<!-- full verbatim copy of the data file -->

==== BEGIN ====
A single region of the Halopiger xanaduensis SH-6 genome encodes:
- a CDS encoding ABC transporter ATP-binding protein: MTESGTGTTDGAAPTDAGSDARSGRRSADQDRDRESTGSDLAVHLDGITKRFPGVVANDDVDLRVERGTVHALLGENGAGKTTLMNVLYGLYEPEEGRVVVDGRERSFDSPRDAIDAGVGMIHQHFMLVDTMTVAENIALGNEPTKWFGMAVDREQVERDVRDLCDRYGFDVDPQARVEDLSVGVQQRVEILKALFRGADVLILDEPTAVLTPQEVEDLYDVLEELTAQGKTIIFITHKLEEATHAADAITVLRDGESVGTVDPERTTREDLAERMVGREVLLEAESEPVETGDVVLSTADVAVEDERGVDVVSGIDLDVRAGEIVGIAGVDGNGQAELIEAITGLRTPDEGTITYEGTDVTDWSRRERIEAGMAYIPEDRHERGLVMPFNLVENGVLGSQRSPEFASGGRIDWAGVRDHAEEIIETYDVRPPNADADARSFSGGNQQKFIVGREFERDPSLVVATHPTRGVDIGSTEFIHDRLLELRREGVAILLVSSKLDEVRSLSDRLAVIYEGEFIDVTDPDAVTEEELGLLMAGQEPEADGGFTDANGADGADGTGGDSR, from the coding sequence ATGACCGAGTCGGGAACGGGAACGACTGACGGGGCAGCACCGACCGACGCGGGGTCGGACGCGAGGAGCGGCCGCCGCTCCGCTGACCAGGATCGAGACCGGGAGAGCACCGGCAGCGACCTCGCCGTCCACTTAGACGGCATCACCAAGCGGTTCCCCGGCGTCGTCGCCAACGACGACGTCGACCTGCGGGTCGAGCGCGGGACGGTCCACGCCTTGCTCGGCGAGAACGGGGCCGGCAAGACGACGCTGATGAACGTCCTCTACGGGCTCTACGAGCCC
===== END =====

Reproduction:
A single region of the Halopiger xanaduensis SH-6 genome encodes:
- a CDS encoding ABC transporter ATP-binding protein: MTESGTGTTDGAAPTDAGSDARSGRRSADQDRDRESTGSDLAVHLDGITKRFPGVVANDDVDLRVERGTVHALLGENGAGKTTLMNVLYGLYEPEEGRVVVDGRERSFDSPRDAIDAGVGMIHQHFMLVDTMTVAENIALGNEPTKWFGMAVDREQVERDVRDLCDRYGFDVDPQARVEDLSVGVQQRVEILKALFRGADVLILDEPTAVLTPQEVEDLYDVLEELTAQGKTIIFITHKLEEATHAADAITVLRDGESVGTVDPERTTREDLAERMVGREVLLEAESEPVETGDVVLSTADVAVEDERGVDVVSGIDLDVRAGEIVGIAGVDGNGQAELIEAITGLRTPDEGTITYEGTDVTDWSRRERIEAGMAYIPEDRHERGLVMPFNLVENGVLGSQRSPEFASGGRIDWAGVRDHAEEIIETYDVRPPNADADARSFSGGNQQKFIVGREFERDPSLVVATHPTRGVDIGSTEFIHDRLLELRREGVAILLVSSKLDEVRSLSDRLAVIYEGEFIDVTDPDAVTEEELGLLMAGQEPEADGGFTDANGADGADGTGGDSR, from the coding sequence ATGACCGAGTCGGGAACGGGAACGACTGACGGGGCAGCACCGACCGACGCGGGGTCGGACGCGAGGAGCGGCCGCCGCTCCGCTGACCAGGATCGAGACCGGGAGAGCACCGGCAGCGACCTCGCCGTCCACTTAGACGGCATCACCAAGCGGTTCCCCGGCGTCGTCGCCAACGACGACGTCGACCTGCGGGTCGAGCGCGGGACGGTCCACGCCTTGCTCGGCGAGAACGGGGCCGGCAAGACGACGCTGATGAACGTCCTCTACGGGCTCTACGAGCCC